The first, of course, was the Rebbe.
Menachem Mendel Schneerson (April 5, 1902 OS – June 12, 1994), known to many as the Rebbe, was a Russian Empire-born American Orthodox Jewish rabbi, and the last Lubavitcher Rebbe.
He is one of the most influential Jewish leaders of the second half of the 20th century.
As leader of the Chabad-Lubavitch movement, he took an insular Hasidic group that almost came to an end with the Holocaust and transformed it into one of the most influential movements in world Jewry, with an international network of over 3,000 educational and social centers.
The institutions he established include kindergartens, schools, drug-rehabilitation centers, care-homes for the disabled and synagogues.[One Shabbos morning in 1975, Abq Jew walked all the way across Brooklyn (a bit over three miles), from East Midwood to Crown Heights, to daven at 770 Eastern Parkway, Lubavitcher (Chabad) Headquarters.
The awe, the reverence, the electricity in the room when the Rebbe entered was like nothing Abq Jew had ever felt - or has felt since. But there were two that came close.
They were, of course, when Abq Jew and his son, Dov Yellin the Film Editor (et al), traveled from Aberdeen, New Jersey to the 92nd Street Y in Manhattan - twice! - to hear Elie Wiesel teach.
Eliezer "Elie" Wiesel KBE (September 30, 1928 – July 2, 2016) was a Romanian-born American Jewish writer, professor, political activist, Holocaust survivor, and Nobel Laureate.
He was the author of 57 books, written mostly in French and English, including Night, a work based on his experiences as a prisoner in the Auschwitz and Buchenwald concentration camps.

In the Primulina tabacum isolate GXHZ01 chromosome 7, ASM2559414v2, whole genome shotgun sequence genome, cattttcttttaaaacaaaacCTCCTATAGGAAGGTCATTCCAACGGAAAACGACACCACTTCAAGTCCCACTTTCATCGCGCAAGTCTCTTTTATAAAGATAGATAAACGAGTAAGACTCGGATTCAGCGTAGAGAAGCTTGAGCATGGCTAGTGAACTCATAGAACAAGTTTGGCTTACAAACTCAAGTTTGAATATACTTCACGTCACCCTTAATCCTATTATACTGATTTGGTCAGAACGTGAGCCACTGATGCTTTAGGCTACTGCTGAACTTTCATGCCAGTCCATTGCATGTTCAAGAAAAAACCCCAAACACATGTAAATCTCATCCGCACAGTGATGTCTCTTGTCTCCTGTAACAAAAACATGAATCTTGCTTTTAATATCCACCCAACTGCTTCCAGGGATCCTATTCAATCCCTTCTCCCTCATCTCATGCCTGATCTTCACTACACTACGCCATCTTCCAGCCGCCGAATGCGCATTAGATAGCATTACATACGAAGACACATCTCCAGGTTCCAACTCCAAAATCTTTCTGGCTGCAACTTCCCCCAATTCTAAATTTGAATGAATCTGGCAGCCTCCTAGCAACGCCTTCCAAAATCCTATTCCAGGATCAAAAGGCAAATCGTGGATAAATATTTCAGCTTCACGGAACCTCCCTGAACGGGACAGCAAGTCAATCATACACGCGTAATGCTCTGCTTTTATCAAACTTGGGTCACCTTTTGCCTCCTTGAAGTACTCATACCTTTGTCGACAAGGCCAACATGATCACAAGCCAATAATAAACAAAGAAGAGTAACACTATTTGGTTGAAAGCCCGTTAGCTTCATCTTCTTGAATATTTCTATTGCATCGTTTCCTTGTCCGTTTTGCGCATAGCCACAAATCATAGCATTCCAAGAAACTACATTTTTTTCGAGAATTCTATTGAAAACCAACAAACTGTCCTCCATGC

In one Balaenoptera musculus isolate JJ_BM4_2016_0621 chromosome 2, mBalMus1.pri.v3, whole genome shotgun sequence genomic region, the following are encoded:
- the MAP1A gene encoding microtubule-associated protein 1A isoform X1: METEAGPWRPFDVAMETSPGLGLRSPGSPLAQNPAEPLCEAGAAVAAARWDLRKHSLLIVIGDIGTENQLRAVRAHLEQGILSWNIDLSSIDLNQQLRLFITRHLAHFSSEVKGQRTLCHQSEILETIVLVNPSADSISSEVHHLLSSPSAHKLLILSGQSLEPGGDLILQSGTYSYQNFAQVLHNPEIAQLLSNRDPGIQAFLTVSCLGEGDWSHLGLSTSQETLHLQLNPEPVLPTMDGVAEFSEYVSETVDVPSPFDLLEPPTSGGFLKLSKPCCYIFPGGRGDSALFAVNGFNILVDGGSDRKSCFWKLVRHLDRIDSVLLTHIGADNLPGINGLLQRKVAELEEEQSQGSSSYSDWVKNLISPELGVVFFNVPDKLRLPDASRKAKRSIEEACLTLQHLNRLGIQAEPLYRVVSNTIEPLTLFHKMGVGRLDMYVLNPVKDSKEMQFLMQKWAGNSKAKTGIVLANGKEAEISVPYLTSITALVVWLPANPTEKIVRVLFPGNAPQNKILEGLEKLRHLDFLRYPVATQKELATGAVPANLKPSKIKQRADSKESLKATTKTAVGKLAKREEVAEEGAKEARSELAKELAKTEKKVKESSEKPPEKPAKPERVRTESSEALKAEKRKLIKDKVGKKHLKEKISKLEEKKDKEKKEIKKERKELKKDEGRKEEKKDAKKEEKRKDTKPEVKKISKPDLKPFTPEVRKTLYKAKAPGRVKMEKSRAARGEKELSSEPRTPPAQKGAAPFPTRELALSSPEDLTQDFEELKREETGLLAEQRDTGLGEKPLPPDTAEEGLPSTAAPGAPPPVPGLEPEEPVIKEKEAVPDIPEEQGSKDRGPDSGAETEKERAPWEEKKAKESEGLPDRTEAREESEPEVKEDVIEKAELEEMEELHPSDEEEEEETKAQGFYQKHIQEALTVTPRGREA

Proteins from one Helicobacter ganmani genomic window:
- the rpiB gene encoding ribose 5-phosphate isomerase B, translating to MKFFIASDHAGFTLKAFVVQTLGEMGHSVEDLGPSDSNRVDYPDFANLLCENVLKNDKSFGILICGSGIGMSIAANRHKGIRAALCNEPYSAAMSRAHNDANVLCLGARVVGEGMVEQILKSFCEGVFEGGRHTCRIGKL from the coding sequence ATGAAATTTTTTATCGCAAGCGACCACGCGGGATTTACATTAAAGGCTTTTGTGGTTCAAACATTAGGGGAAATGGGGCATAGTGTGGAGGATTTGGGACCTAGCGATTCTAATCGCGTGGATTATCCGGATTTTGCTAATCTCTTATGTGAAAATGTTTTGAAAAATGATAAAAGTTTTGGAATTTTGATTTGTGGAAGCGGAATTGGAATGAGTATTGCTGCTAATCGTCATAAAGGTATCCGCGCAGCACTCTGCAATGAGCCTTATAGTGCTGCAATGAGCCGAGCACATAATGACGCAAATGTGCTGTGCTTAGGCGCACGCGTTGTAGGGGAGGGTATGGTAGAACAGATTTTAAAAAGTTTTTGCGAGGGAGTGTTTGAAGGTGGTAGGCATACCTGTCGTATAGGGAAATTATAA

Wiesel was awarded the Nobel Peace Prize in 1986, at which time the Norwegian Nobel Committee called him a "messenger to mankind," stating that through his struggle to come to terms with "his own personal experience of total humiliation and of the utter contempt for humanity shown in Hitler's death camps", as well as his "practical work in the cause of peace", Wiesel had delivered a message "of peace, atonement and human dignity" to humanity.Twice! - because Abq Jew thought it was important that his son (then in high school) hear Elie Wiesel's testimony and experience his presence in person.
Once, we did the trip - 50 miles each way - by car; the other time, by public transportation. Abq Jew does not remember - it's more than 15 years ago (heck, it's more than 15 minutes ago) - which was first, but Abq Jew & Son vowed never to do that again, and chose the alternate method for the second trip.
Here in the Land of Enchantment, Mr & Mrs Abq Jew can go from our home in Abq's Upper West Side to "downtown" Santa Fe in under an hour - also about 50 miles.
But the trip to the 92nd Street Y took about two hours in (against rush hour); and, late on a weeknight, more than three hours back (inexplicably). By both methods.
And it was worth every minute.
To hear Elie Wiesel teach (whenever he spoke, he taught), in person, with force, with power, with moral conviction - this is why he was here. Learning directly from him was an honor and a privilege.
Which brings us back to the 36 Righteous People - the Lamed-Vavniks.
The website Lamed-Vav.com explains:
The Jewish legend of the Lamed Vovniks describes thirty-six righteous men in every generation upon whose merit the world is kept from entire destruction.
Based in part on the story of Abraham and his conversation with the Lord about the destruction of Sodom in Genesis 18, the Lamed Vovniks are those who, by virtue of their compassion for others and the prayers they offer, cause the Lord to answer, “I will spare all the place for their sakes” (Genesis 18:26).
Most versions of this legend declare that the hidden thirty-six are unknown to the world and cannot be known, to others or to themselves.
They are humble servants of their fellows, tirelessly working to dry tears, show compassion, and shoulder the burdens of those who suffer.
Like the Israelites in the Sinai wilderness, they have felt of the Shekhinah, the Divine Presence. They have recognized the power of God in their lives-the pillars of cloud and of fire-which guides them and protects them.
The Lamed Vovniks are not powerless in this wicked world. Rather, they use the gifts and talents which they possess to lift all those around them. They help to save us all.
By now, Abq Jew struggles but believes, the Holy One, Blessed Be He, has answered all of Elie Wiesel's questions. Or, an alternative: By now, Elie Wiesel has been called as the Final Witness in The Trial of God.
For us, the questions remain.